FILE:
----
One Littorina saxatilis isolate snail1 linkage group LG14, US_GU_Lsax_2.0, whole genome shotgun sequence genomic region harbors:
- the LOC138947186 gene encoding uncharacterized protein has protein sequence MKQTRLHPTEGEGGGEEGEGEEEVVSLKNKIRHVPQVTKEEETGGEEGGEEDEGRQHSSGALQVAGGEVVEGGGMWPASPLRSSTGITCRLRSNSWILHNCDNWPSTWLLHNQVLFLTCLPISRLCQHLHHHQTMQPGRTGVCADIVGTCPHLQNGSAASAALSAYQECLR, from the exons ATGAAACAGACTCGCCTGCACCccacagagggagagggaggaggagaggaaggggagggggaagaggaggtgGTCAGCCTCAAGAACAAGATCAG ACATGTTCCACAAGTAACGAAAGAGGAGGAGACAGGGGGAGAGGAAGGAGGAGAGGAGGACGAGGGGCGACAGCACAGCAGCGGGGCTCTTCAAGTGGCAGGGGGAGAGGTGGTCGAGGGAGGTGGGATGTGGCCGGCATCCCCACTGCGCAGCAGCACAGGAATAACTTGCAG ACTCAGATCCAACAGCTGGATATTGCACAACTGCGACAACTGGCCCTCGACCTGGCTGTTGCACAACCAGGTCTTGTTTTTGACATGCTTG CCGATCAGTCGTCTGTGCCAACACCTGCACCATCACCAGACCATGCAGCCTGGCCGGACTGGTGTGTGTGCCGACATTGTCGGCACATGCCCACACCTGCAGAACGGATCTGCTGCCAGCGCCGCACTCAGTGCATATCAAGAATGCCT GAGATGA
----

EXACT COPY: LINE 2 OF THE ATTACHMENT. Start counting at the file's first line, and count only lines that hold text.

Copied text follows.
- the LOC138947186 gene encoding uncharacterized protein has protein sequence MKQTRLHPTEGEGGGEEGEGEEEVVSLKNKIRHVPQVTKEEETGGEEGGEEDEGRQHSSGALQVAGGEVVEGGGMWPASPLRSSTGITCRLRSNSWILHNCDNWPSTWLLHNQVLFLTCLPISRLCQHLHHHQTMQPGRTGVCADIVGTCPHLQNGSAASAALSAYQECLR, from the exons ATGAAACAGACTCGCCTGCACCccacagagggagagggaggaggagaggaaggggagggggaagaggaggtgGTCAGCCTCAAGAACAAGATCAG ACATGTTCCACAAGTAACGAAAGAGGAGGAGACAGGGGGAGAGGAAGGAGGAGAGGAGGACGAGGGGCGACAGCACAGCAGCGGGGCTCTTCAAGTGGCAGGGGGAGAGGTGGTCGAGGGAGGTGGGATGTGGCCGGCATCCCCACTGCGCAGCAGCACAGGAATAACTTGCAG ACTCAGATCCAACAGCTGGATATTGCACAACTGCGACAACTGGCCCTCGACCTGGCTGTTGCACAACCAGGTCTTGTTTTTGACATGCTTG CCGATCAGTCGTCTGTGCCAACACCTGCACCATCACCAGACCATGCAGCCTGGCCGGACTGGTGTGTGTGCCGACATTGTCGGCACATGCCCACACCTGCAGAACGGATCTGCTGCCAGCGCCGCACTCAGTGCATATCAAGAATGCCT GAGATGA